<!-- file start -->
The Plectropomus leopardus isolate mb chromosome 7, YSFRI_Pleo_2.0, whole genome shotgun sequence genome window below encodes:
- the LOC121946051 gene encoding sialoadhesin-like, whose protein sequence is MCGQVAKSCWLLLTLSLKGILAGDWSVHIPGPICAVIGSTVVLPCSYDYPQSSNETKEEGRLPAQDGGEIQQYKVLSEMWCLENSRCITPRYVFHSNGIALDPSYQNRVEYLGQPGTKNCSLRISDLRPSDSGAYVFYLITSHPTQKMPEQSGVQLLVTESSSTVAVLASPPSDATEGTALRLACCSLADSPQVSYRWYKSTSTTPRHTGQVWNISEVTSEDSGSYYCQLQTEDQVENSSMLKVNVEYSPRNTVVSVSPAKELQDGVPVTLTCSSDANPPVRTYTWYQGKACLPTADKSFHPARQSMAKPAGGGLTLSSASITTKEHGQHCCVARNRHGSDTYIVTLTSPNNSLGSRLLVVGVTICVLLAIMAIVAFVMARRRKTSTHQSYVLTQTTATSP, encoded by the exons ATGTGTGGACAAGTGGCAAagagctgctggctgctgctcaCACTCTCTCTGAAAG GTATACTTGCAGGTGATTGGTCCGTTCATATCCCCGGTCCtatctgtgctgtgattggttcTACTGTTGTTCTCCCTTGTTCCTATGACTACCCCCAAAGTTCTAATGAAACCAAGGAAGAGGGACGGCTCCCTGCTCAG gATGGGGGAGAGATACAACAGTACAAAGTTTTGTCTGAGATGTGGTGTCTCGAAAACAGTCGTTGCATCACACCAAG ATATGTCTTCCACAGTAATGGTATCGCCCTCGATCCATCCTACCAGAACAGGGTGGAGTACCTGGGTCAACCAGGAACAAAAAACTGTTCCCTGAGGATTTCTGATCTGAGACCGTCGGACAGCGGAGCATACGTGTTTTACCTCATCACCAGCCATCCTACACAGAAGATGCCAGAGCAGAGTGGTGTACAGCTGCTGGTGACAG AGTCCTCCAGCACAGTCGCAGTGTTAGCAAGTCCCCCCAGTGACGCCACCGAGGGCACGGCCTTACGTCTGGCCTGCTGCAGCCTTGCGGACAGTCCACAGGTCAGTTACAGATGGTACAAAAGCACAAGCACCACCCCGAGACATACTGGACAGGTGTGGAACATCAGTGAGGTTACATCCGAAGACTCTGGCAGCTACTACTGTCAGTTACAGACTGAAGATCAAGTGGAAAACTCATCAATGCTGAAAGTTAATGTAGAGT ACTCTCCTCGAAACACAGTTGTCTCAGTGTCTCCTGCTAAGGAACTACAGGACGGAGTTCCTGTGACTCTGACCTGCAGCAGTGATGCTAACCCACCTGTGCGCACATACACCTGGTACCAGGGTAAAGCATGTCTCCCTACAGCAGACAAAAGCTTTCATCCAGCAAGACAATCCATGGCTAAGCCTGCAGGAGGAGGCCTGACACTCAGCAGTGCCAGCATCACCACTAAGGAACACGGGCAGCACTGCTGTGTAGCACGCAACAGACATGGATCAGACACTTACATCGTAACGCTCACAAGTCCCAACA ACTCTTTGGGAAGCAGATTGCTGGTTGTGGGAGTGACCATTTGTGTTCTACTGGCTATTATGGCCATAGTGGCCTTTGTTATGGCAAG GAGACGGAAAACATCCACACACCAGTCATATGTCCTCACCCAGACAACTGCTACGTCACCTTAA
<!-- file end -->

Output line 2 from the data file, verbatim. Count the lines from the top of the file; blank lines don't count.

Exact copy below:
- the LOC121946051 gene encoding sialoadhesin-like, whose protein sequence is MCGQVAKSCWLLLTLSLKGILAGDWSVHIPGPICAVIGSTVVLPCSYDYPQSSNETKEEGRLPAQDGGEIQQYKVLSEMWCLENSRCITPRYVFHSNGIALDPSYQNRVEYLGQPGTKNCSLRISDLRPSDSGAYVFYLITSHPTQKMPEQSGVQLLVTESSSTVAVLASPPSDATEGTALRLACCSLADSPQVSYRWYKSTSTTPRHTGQVWNISEVTSEDSGSYYCQLQTEDQVENSSMLKVNVEYSPRNTVVSVSPAKELQDGVPVTLTCSSDANPPVRTYTWYQGKACLPTADKSFHPARQSMAKPAGGGLTLSSASITTKEHGQHCCVARNRHGSDTYIVTLTSPNNSLGSRLLVVGVTICVLLAIMAIVAFVMARRRKTSTHQSYVLTQTTATSP, encoded by the exons ATGTGTGGACAAGTGGCAAagagctgctggctgctgctcaCACTCTCTCTGAAAG GTATACTTGCAGGTGATTGGTCCGTTCATATCCCCGGTCCtatctgtgctgtgattggttcTACTGTTGTTCTCCCTTGTTCCTATGACTACCCCCAAAGTTCTAATGAAACCAAGGAAGAGGGACGGCTCCCTGCTCAG gATGGGGGAGAGATACAACAGTACAAAGTTTTGTCTGAGATGTGGTGTCTCGAAAACAGTCGTTGCATCACACCAAG ATATGTCTTCCACAGTAATGGTATCGCCCTCGATCCATCCTACCAGAACAGGGTGGAGTACCTGGGTCAACCAGGAACAAAAAACTGTTCCCTGAGGATTTCTGATCTGAGACCGTCGGACAGCGGAGCATACGTGTTTTACCTCATCACCAGCCATCCTACACAGAAGATGCCAGAGCAGAGTGGTGTACAGCTGCTGGTGACAG AGTCCTCCAGCACAGTCGCAGTGTTAGCAAGTCCCCCCAGTGACGCCACCGAGGGCACGGCCTTACGTCTGGCCTGCTGCAGCCTTGCGGACAGTCCACAGGTCAGTTACAGATGGTACAAAAGCACAAGCACCACCCCGAGACATACTGGACAGGTGTGGAACATCAGTGAGGTTACATCCGAAGACTCTGGCAGCTACTACTGTCAGTTACAGACTGAAGATCAAGTGGAAAACTCATCAATGCTGAAAGTTAATGTAGAGT ACTCTCCTCGAAACACAGTTGTCTCAGTGTCTCCTGCTAAGGAACTACAGGACGGAGTTCCTGTGACTCTGACCTGCAGCAGTGATGCTAACCCACCTGTGCGCACATACACCTGGTACCAGGGTAAAGCATGTCTCCCTACAGCAGACAAAAGCTTTCATCCAGCAAGACAATCCATGGCTAAGCCTGCAGGAGGAGGCCTGACACTCAGCAGTGCCAGCATCACCACTAAGGAACACGGGCAGCACTGCTGTGTAGCACGCAACAGACATGGATCAGACACTTACATCGTAACGCTCACAAGTCCCAACA ACTCTTTGGGAAGCAGATTGCTGGTTGTGGGAGTGACCATTTGTGTTCTACTGGCTATTATGGCCATAGTGGCCTTTGTTATGGCAAG GAGACGGAAAACATCCACACACCAGTCATATGTCCTCACCCAGACAACTGCTACGTCACCTTAA